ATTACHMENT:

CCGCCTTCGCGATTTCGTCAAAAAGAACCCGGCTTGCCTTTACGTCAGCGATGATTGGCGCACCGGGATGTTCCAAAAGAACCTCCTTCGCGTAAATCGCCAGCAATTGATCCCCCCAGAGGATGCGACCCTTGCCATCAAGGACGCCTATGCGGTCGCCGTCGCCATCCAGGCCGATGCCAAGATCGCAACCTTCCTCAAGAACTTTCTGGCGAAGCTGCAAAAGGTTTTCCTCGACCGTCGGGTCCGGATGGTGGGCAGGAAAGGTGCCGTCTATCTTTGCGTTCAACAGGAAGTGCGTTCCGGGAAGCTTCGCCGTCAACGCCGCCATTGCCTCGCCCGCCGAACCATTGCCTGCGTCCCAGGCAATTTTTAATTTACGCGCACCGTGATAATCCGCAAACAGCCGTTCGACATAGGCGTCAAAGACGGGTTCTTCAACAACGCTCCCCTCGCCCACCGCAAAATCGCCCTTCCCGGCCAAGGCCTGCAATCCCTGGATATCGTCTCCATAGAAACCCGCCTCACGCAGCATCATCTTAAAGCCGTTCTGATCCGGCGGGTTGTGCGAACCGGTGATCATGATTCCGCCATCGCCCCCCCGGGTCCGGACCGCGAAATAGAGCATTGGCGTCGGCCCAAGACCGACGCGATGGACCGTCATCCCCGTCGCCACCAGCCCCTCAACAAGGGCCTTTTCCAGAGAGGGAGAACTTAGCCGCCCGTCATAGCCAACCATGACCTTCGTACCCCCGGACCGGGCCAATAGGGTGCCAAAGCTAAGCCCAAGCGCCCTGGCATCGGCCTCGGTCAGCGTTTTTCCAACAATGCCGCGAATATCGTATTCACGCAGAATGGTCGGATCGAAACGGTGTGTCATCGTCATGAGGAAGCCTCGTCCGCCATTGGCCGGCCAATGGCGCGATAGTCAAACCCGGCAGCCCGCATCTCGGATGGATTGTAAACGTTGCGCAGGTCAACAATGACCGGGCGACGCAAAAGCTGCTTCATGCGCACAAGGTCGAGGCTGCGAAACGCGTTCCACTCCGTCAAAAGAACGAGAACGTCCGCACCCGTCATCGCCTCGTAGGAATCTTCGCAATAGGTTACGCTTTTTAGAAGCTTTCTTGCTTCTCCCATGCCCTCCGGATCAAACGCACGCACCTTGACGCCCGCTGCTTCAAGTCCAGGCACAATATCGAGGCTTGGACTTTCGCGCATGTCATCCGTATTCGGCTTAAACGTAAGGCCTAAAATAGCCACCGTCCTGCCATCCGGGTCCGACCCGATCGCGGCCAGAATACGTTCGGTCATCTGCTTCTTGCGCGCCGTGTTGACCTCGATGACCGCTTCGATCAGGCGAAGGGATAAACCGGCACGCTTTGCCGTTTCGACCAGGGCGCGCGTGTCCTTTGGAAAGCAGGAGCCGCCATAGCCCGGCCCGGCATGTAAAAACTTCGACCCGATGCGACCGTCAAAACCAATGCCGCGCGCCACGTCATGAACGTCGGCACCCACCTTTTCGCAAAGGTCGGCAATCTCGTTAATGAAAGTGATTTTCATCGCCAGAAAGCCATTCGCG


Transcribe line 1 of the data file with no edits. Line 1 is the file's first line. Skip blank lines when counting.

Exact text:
CCGCCTTCGCGATTTCGTCAAAAAGAACCCGGCTTGCCTTTACGTCAGCGATGATTGGCGCACCGGGATGTTCCAAAAGAACCTCCTTCGCGTAAATCGCCAGCAATTGATCCCCCCAGAGGATGCGACCCTTGCCATCAAGGACGCCTATGCGGTCGCCGTCGCCATCCAGGCCGATGCCAAGATCGCAACCTTCCTCAAGAACTTTCTGGCGAAGCTGCAAAAGGTTTTCCTCGACCGTCGGGTCCGGATGGTGGGCAGGAAAGGTGCCGTCTATCTTTGCGTTCAACAGGAAGTGCGTTCCGGGAAGCTTCGCCGTCAACGCCGCCATTGCCTCGCCCGCCGAACCATTGCCTGCGTCCCAGGCAATTTTTAATTTACGCGCACCGTGATAATCCGCAAACAGCCGTTCGACATAGGCGTCAAAGACGGGTTCTTCAACAACGCTCCCCTCGCCCACCGCAAAATCGCCCTTCCCGGCCAAGGCCTGCAATCCCTGGATATCGTCTCCATAGAAACCCGCCTCACGCAGCATCATCTTAAAGCCGTTCTGATCCGGCGGGTTGTGCGAACCGGTGATCATGATTCCGCCATCGCCCCCCCGGGTCCGGACCGCGAAATAGAGCATTGGCGTCGGCCCAAGACCGACGCGATGGACCGTCATCCCCGTCGCCACCAGCCCCTCAACAAGGGCCTTTTCCAGAGAGGGAGAACTTAGCCGCCCGTCATAGCCAACCATGACCTTCGTACCCCCGGACCGGGCCAATAGGGTGCCAAAGCTAAGCCCAAGCGCCCTGGCATCGGCCTCGGTCAGCGTTTTTCCAACAATGCCGCGAATATCGTATTCACGCAGAATGGTCGGATCGAAACGGTGTGTCATCGTCATGAGGAAGCCTCGTCCGCCATTGGCCGGCCAATGGCGCGATAGTCAAACCCGGCAGCCCGCATCTCGGATGGATTGTAAACGTTGCGCAGGTCAACAATGACCGGGCGACGCAAAAGCTGCTTCATGCGCACAAGGTCGAGGCTGCGAAACGCGTTCCACTCCGTCAAAAGAACGAGAACGTCCGCACCCGTCATCGCCTCGTAGGAATCTTCGCAATAGGTTACGCTTTTTAGAAGCTTTCTTGCTTCTCCCATGCCCTCCGGATCAAACGCACGCACCTTGACGCCCGCTGCTTCAAGTCCAGGCACAATATCGAGGCTTGGACTTTCGCGCATGTCATCCGTATTCGGCTTAAACGTAAGGCCTAAAATAGCCACCGTCCTGCCATCCGGGTCCGACCCGATCGCGGCCAGAATACGTTCGGTCATCTGCTTCTTGCGCGCCGTGTTGACCTCGATGACCGCTTCGATCAGGCGAAGGGATAAACCGGCACGCTTTGCCGTTTCGACCAGGGCGCGCGTGTCCTTTGGAAAGCAGGAGCCGCCATAGCCCGGCCCGGCATGTAAAAACTTCGACCCGATGCGACCGTCAAAACCAATGCCGCGCGCCACGTCATGAACGTCGGCACCCACCTTTTCGCAAAGGTCGGCAATCTCGTTAATGAAAGTGATTTTCATCGCCAGAAAGCCATTCGCG